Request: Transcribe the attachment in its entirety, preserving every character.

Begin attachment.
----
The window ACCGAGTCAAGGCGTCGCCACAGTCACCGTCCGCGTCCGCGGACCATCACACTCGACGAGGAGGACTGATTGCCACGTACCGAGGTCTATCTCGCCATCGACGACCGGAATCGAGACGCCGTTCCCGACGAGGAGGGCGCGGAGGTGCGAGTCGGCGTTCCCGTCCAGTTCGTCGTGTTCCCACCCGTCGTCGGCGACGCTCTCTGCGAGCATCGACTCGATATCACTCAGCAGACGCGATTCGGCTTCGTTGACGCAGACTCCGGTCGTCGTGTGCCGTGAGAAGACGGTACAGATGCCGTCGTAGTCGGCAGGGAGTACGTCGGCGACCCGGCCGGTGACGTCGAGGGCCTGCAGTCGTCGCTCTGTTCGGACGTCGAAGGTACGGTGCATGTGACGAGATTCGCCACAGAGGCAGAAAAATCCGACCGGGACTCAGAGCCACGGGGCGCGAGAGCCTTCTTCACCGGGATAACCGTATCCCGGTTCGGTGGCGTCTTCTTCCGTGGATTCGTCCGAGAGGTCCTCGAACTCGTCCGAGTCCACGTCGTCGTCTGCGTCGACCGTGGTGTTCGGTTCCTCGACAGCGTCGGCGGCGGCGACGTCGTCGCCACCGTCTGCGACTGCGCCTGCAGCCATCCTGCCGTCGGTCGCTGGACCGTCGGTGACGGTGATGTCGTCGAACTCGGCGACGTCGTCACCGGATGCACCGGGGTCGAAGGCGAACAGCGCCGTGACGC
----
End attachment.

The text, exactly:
The window ACCGAGTCAAGGCGTCGCCACAGTCACCGTCCGCGTCCGCGGACCATCACACTCGACGAGGAGGACTGATTGCCACGTACCGAGGTCTATCTCGCCATCGACGACCGGAATCGAGACGCCGTTCCCGACGAGGAGGGCGCGGAGGTGCGAGTCGGCGTTCCCGTCCAGTTCGTCGTGTTCCCACCCGTCGTCGGCGACGCTCTCTGCGAGCATCGACTCGATATCACTCAGCAGACGCGATTCGGCTTCGTTGACGCAGACTCCGGTCGTCGTGTGCCGTGAGAAGACGGTACAGATGCCGTCGTAGTCGGCAGGGAGTACGTCGGCGACCCGGCCGGTGACGTCGAGGGCCTGCAGTCGTCGCTCTGTTCGGACGTCGAAGGTACGGTGCATGTGACGAGATTCGCCACAGAGGCAGAAAAATCCGACCGGGACTCAGAGCCACGGGGCGCGAGAGCCTTCTTCACCGGGATAACCGTATCCCGGTTCGGTGGCGTCTTCTTCCGTGGATTCGTCCGAGAGGTCCTCGAACTCGTCCGAGTCCACGTCGTCGTCTGCGTCGACCGTGGTGTTCGGTTCCTCGACAGCGTCGGCGGCGGCGACGTCGTCGCCACCGTCTGCGACTGCGCCTGCAGCCATCCTGCCGTCGGTCGCTGGACCGTCGGTGACGGTGATGTCGTCGAACTCGGCGACGTCGTCACCGGATGCACCGGGGTCGAAGGCGAACAGCGCCGTGACGC